Fri | Aug 12, 2022

Editorial | Cybercrime and banks

Published:Saturday | June 18, 2022 | 12:06 AM
It is estimated that breaches against banks have increased by 300 per cent since 2014, costing the industry some $1 trillion.
It is estimated that breaches against banks have increased by 300 per cent since 2014, costing the industry some $1 trillion.

With reports of cybercriminals targeting local bank networks, customers are understandably feeling vulnerable that they, too, might become targets in the future.

Cybercrime, to include online banking, is complicated. There are three critical groups to consider when examining cybercrime – organised criminals, victims, and those who seek to deter those criminals.

Online technologies have given birth to a new generation of fraudsters who have become experts at breaking into people’s accounts and illegally removing their money for their own benefit. It is happening all over the world despite the fact that some institutions have ramped up cybersecurity spending to keep these criminals at bay. It is estimated that breaches against banks have increased by 300 per cent since 2014, costing the industry some $1 trillion.

With the onset of the COVID-19 pandemic, many financial institutions accelerated their use of alternate platforms on which customers could conduct business in order to eliminate face-to-face interaction because of lock-down measures. By employing technology, the banking sector aims to be more efficient. Unfortunately, it is these same platforms that criminals are using to commit a litany of fraudulent actions, involving credit card scams, blackmail, and other illegal activities such as personal attacks.


Acute damage can be done to an economy by cybercriminals because they threaten the safety and security of the country. Not only do they develop methods to steal money, they also gain access to vital business information, which they can use to interrupt commercial activity. One of the looming threats is that people might take their money overseas if they get the sense that their funds are not safe in local banks. Besides, the monetary losses from these crimes are borne by customers and the banks, whose credit ratings and reputations could be shredded.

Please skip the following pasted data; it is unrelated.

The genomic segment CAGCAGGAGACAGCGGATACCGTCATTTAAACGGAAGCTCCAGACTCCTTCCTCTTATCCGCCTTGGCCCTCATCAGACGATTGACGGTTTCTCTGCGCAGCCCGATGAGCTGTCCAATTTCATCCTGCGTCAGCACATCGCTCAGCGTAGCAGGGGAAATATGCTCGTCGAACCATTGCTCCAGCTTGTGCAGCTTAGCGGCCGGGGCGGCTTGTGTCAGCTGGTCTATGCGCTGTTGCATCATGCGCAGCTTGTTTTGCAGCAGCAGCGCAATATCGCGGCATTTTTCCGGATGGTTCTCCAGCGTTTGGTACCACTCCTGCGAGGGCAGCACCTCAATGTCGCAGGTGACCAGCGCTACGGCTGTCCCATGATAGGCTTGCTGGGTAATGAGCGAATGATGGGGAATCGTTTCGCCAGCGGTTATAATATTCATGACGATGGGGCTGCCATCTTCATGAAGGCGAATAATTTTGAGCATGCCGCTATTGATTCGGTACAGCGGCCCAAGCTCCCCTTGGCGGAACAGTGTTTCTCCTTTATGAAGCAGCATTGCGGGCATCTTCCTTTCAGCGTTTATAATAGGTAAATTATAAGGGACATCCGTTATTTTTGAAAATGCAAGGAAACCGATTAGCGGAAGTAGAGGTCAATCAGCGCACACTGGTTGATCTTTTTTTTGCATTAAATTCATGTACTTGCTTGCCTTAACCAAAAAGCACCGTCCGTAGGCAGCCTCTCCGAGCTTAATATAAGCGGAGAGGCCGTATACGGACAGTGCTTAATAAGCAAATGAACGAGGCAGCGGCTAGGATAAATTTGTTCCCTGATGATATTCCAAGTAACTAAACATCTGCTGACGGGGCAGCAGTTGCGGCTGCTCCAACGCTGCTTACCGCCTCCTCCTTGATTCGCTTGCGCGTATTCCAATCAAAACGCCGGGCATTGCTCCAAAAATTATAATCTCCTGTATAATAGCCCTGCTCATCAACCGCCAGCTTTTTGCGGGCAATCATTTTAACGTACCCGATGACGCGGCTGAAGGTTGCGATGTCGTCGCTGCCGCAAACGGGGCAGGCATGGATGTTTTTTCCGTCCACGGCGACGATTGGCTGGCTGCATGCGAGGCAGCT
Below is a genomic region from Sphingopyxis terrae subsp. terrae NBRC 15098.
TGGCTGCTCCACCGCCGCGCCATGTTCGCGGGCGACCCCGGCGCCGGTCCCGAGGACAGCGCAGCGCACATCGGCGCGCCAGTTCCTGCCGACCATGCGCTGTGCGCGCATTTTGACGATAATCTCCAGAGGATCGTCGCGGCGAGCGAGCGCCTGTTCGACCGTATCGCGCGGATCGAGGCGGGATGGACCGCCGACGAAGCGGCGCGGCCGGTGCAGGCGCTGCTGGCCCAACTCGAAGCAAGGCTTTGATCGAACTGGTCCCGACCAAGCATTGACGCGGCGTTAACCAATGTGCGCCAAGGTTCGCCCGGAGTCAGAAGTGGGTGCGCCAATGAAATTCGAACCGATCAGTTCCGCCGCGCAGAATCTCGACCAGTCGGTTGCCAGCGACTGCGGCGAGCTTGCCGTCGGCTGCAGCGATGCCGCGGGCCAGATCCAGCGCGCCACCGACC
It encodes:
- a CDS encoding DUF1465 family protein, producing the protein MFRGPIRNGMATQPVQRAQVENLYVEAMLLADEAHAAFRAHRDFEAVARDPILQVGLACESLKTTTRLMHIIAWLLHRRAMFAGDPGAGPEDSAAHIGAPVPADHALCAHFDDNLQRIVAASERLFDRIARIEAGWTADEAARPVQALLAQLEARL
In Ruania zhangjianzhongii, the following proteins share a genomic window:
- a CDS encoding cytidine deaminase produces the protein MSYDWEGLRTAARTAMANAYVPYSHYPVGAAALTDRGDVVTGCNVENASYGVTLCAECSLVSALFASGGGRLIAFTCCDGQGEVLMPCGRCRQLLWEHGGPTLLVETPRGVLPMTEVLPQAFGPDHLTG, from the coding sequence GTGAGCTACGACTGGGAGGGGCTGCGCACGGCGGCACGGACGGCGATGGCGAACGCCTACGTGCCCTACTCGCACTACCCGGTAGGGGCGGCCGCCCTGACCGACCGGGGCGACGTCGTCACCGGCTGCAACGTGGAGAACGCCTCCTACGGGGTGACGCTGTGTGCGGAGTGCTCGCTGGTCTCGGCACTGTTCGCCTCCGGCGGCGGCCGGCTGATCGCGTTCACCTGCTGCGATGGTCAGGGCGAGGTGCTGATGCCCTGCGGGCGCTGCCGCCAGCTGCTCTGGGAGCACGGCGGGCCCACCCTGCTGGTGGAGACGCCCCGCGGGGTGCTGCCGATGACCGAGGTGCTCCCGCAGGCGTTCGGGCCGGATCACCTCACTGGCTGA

The Bank of Jamaica (BOJ), the country’s central bank, is itself not immune to these attacks. There are documented examples of central banks being hacked and millions of dollars siphoned off by hackers who can be anywhere from Bangladesh to Vietnam. Therefore, the BOJ has an overriding interest in ensuring that banks prioritise cybersecurity using risk mitigation strategies and techniques.

We believe banks ought to see it as their responsibility to minimise the exposure of their customers to cybercrime. There is also an urgent need for banks to invest more of their enormous profits in customer care machinery. First, banks need to identify digitally vulnerable customers. Then, tech-savvy customer service personnel should be available to educate customers to lurking dangers and to help them understand how to protect critical information when doing business online. This care must include methods of authentication, identification and verification.


What about law enforcement? The existing crime-fighting strategies of the Jamaica Constabulary Force, as they relate to investigation and evidence-gathering, are determined to be very weak, so much so that citizens have poor confidence in the ability of the police to identify, arrest and secure successful prosecutions, even for the most basic crimes.

Against that background, how much can be expected from them in fighting cybercrimes? How can the police get ahead of these criminals? To fight this monster in our midst will require additional technical expertise and manpower.

And, as cybercrime explodes here and around the globe, our tertiary institutions should recognise new opportunities for training in digital forensics by offering certificates and/or degree programmes in this discipline. Experts advise that computer security, audit control and data integrity will help to build secure systems in industry and the entire community.

Crimes in the banking industry are on the increase and institutions in the Third World will be hard-pressed to bolster their defences in the current climate. This crime of modern times demands that individuals like companies and organisations move urgently to protect themselves.